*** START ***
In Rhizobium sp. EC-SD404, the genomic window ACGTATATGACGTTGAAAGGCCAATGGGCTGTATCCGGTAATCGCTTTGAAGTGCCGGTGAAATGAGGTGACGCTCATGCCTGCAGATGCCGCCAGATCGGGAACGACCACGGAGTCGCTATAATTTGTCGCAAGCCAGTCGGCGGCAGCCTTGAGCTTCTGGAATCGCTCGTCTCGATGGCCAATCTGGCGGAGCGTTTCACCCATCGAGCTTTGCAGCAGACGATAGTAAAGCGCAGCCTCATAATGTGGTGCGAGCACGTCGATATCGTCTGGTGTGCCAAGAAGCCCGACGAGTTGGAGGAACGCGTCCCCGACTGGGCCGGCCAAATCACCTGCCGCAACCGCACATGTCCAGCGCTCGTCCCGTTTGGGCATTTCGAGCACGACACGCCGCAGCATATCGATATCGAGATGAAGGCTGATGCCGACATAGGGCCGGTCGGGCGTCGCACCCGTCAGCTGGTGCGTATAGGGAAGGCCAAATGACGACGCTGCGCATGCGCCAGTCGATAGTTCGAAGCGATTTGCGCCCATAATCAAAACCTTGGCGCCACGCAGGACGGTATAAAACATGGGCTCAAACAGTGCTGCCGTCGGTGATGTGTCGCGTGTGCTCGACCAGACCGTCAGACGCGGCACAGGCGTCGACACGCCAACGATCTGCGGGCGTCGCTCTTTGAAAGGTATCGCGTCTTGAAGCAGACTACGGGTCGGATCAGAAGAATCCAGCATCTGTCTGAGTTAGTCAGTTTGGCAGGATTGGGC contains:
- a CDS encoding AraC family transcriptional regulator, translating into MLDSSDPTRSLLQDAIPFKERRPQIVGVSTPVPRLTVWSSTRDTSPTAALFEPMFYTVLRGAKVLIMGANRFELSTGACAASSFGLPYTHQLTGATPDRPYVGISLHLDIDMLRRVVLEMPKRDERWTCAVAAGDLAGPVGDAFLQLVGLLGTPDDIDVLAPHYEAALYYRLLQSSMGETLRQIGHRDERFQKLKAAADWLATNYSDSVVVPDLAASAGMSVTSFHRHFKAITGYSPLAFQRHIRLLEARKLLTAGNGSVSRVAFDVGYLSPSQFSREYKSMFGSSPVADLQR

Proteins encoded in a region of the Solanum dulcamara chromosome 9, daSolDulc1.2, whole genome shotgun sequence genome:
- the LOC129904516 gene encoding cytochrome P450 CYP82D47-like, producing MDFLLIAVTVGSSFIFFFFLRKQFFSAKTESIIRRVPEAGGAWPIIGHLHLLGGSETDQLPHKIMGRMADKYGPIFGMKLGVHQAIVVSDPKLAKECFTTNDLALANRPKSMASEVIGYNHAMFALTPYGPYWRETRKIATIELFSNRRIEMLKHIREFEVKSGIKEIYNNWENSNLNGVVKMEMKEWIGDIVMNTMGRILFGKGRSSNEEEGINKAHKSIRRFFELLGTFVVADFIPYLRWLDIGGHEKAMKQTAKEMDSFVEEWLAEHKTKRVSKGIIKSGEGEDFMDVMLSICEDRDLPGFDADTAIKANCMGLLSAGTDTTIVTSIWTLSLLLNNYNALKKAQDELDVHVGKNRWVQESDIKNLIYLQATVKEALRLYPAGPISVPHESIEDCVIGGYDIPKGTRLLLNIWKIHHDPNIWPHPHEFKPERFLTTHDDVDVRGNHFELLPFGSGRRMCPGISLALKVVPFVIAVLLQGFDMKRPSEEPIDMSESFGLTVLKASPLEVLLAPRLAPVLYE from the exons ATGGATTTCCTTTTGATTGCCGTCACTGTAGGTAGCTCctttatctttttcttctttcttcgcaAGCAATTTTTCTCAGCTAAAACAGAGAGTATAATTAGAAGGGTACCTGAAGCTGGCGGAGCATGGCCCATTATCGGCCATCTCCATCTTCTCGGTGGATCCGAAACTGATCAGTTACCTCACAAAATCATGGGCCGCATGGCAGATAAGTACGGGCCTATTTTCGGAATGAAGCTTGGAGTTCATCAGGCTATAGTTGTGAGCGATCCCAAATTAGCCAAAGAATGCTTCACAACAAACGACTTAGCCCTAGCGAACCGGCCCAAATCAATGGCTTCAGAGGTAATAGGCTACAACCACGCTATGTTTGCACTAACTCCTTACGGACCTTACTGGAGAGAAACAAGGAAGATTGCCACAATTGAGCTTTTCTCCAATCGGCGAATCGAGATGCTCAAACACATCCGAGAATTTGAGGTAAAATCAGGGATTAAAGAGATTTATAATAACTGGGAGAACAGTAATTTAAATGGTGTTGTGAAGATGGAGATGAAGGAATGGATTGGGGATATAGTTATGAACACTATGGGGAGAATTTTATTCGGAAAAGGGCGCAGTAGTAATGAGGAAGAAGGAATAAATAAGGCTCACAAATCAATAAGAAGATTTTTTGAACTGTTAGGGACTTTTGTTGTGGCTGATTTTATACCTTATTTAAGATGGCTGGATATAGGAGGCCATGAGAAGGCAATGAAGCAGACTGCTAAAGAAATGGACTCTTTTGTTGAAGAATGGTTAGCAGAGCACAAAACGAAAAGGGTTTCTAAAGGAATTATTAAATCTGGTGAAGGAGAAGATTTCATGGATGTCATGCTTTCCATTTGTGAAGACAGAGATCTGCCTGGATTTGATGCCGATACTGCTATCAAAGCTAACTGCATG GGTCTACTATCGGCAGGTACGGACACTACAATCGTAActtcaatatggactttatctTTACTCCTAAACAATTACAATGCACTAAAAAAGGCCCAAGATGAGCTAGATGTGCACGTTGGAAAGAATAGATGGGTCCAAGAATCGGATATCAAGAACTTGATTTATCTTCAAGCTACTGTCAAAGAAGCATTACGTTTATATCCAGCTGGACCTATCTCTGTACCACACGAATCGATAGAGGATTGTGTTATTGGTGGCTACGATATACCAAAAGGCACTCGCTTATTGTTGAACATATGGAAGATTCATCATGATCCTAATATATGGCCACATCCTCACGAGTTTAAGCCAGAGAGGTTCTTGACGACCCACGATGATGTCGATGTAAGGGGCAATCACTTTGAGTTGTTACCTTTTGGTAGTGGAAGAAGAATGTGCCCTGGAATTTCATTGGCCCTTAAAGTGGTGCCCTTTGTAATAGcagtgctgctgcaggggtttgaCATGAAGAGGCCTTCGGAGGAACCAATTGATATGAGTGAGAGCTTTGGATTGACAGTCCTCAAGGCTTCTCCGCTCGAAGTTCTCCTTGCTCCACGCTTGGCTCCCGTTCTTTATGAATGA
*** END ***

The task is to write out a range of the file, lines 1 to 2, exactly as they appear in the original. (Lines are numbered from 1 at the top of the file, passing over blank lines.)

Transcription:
In Rhizobium sp. EC-SD404, the genomic window ACGTATATGACGTTGAAAGGCCAATGGGCTGTATCCGGTAATCGCTTTGAAGTGCCGGTGAAATGAGGTGACGCTCATGCCTGCAGATGCCGCCAGATCGGGAACGACCACGGAGTCGCTATAATTTGTCGCAAGCCAGTCGGCGGCAGCCTTGAGCTTCTGGAATCGCTCGTCTCGATGGCCAATCTGGCGGAGCGTTTCACCCATCGAGCTTTGCAGCAGACGATAGTAAAGCGCAGCCTCATAATGTGGTGCGAGCACGTCGATATCGTCTGGTGTGCCAAGAAGCCCGACGAGTTGGAGGAACGCGTCCCCGACTGGGCCGGCCAAATCACCTGCCGCAACCGCACATGTCCAGCGCTCGTCCCGTTTGGGCATTTCGAGCACGACACGCCGCAGCATATCGATATCGAGATGAAGGCTGATGCCGACATAGGGCCGGTCGGGCGTCGCACCCGTCAGCTGGTGCGTATAGGGAAGGCCAAATGACGACGCTGCGCATGCGCCAGTCGATAGTTCGAAGCGATTTGCGCCCATAATCAAAACCTTGGCGCCACGCAGGACGGTATAAAACATGGGCTCAAACAGTGCTGCCGTCGGTGATGTGTCGCGTGTGCTCGACCAGACCGTCAGACGCGGCACAGGCGTCGACACGCCAACGATCTGCGGGCGTCGCTCTTTGAAAGGTATCGCGTCTTGAAGCAGACTACGGGTCGGATCAGAAGAATCCAGCATCTGTCTGAGTTAGTCAGTTTGGCAGGATTGGGC contains:
- a CDS encoding AraC family transcriptional regulator, translating into MLDSSDPTRSLLQDAIPFKERRPQIVGVSTPVPRLTVWSSTRDTSPTAALFEPMFYTVLRGAKVLIMGANRFELSTGACAASSFGLPYTHQLTGATPDRPYVGISLHLDIDMLRRVVLEMPKRDERWTCAVAAGDLAGPVGDAFLQLVGLLGTPDDIDVLAPHYEAALYYRLLQSSMGETLRQIGHRDERFQKLKAAADWLATNYSDSVVVPDLAASAGMSVTSFHRHFKAITGYSPLAFQRHIRLLEARKLLTAGNGSVSRVAFDVGYLSPSQFSREYKSMFGSSPVADLQR